This Monday we held a special Get Cooking! session at our workspace, the Hub San Francisco. The Hub is a co-working space for purpose-driven entrepreneurs with locations around the world, including San Francisco and Berkeley. The Hub San Francisco recently opened a second floor with a beautiful new kitchen that we were lucky enough to be able to use for the evening. We invited Hub members and their friends for a 90-minute cooking session on Monday evening. The purpose of the event was to raise awareness about Get Cooking! at the Hub, get some feedback on the Get Cooking! model, raise a little bit of money to support our work in West Oakland, and celebrate healthy cooking by preparing a summer vegetable lasagna that each participant could take home and serve to friends and family.
(Photo: the ingredients for our summer vegetable lasagna)
We filled the event to capacity with 13 participants, which was very exciting. To kick off the evening, we served a snack from our West Oakland program: a fruit and veggie smoothie, loaded with fresh spinach. The sweetness of the berries and bananas mask the taste of the greens, making it a great way to get green veggies into your daily diet especially for people who don’t like to eat greens. While everyone enjoyed the smoothie, Jade and I shared a little bit about New Foundry Ventures and the Get Cooking! model. We then gave a mini-lesson on food justice, defining the term “food insecure community,” or “food desert,” and talking about the food access challenges our participants face in West Oakland.
After ten minutes of talking it was time to start cooking. Our summer veggie lasagna involved a lot of chopped vegetables, so everyone teamed up to tackle the heaping bowls of fresh organic bell peppers, chile peppers, eggplants, portobello mushrooms, onions and garlic that I had picked up earlier that day at Bi-Rite Market and Trader Joe’s. All these veggies were sautéed for ~25 minutes with some olive oil and diced tomatoes, which we then partially blended to yield a chunky (and delicious) vegetable sauce. A few participants led the pesto production, blending up basil, Italian parsley, pine nuts, walnuts, parmesan cheese, garlic, and olive oil, and mixing the pesto with chopped spinach.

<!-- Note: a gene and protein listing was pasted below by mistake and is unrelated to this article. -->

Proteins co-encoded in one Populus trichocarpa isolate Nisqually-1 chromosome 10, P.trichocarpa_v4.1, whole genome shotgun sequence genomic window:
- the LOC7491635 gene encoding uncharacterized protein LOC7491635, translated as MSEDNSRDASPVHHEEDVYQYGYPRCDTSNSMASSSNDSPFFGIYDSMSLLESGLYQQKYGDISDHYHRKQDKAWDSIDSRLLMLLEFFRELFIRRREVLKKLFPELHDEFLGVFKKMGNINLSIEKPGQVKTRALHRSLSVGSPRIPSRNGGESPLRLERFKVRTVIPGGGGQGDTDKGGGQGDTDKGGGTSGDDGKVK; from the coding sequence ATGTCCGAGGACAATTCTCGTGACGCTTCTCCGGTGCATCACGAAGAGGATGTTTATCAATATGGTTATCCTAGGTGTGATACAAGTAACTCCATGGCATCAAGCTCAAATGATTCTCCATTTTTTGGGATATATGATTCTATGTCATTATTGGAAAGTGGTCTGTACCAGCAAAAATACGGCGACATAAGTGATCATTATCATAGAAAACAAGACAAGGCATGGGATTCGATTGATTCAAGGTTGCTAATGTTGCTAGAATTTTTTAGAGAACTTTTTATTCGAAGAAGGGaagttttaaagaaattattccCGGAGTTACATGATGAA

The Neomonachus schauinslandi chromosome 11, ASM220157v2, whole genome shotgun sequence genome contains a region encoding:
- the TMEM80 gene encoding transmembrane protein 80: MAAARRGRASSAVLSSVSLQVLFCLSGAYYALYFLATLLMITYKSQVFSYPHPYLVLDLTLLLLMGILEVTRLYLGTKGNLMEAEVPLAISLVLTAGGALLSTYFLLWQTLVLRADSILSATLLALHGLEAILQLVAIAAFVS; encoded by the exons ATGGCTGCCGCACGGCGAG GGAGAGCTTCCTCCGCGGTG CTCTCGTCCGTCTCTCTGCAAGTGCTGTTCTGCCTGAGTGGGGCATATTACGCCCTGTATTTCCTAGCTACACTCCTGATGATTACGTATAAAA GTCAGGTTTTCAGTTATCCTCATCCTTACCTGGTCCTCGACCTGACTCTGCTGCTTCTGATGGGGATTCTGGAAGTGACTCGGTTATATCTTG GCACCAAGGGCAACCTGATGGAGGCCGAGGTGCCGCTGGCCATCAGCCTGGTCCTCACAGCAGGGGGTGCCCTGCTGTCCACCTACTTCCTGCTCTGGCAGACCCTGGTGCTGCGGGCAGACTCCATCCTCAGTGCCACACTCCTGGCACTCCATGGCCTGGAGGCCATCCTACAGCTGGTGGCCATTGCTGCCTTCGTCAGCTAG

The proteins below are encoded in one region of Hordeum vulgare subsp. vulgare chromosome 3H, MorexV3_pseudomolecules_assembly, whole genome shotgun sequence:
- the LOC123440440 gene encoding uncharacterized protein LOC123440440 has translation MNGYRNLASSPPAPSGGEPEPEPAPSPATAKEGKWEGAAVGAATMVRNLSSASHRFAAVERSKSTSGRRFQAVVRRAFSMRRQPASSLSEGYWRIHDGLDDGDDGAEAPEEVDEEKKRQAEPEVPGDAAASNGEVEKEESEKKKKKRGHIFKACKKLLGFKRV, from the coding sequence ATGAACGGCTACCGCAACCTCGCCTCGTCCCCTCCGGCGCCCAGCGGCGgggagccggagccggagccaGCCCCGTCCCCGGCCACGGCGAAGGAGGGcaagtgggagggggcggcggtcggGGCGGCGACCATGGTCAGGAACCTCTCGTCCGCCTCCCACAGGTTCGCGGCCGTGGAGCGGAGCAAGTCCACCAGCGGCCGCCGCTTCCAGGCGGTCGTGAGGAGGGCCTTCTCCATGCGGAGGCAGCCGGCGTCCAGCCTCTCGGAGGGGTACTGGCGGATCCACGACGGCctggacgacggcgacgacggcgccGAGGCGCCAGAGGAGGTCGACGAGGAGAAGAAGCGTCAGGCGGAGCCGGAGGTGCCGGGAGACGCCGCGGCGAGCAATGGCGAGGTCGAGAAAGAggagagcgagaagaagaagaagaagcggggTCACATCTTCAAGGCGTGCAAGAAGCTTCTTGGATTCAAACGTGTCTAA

(Photo: Chris M. and others tackle the chopping)
While we waited for the veggies to cook, we all sat down, talked about ways to combat food access problems, and discussed the Get Cooking! model. Our attendees had lots of great ideas that we hadn’t thought of before, including Lloyd C.’s idea of helping our West Oakland participants that don’t own cooking equipment team up and cook dinners together. We were also surprised to hear from every attendee that they’d be interested in participating in cooking sessions at the Hub on a regular basis, ideally monthly. Everyone loved the idea of socializing with other Hub members and connecting while cooking together. Hosting additional sessions in the future is something we’ll keep in mind going forward.
Once the veggies were cooked and the sauce blended, everyone took turns assembling their personal lasagna: sauce, noodles, pesto, noodles, sauce, noodles, pesto... we definitely needed a mnemonic device to keep that straight. When we finished, attendees had a meal ready to take home and pop in the oven. Quick, easy and healthy: that’s the goal of the Get Cooking! model and we’re so happy we were able to share it with our neighbors at the Hub. Special thanks to Bi-Rite Market and Trader Joe’s for their support of the event, and thanks to all our attendees!
(Photo: I assemble a sample lasagna and Zach W. follows me down the assembly line)
(Photo: attendees assemble their lasagnas)
(Photo: Jeff D. and Michelle F. layer on the pesto)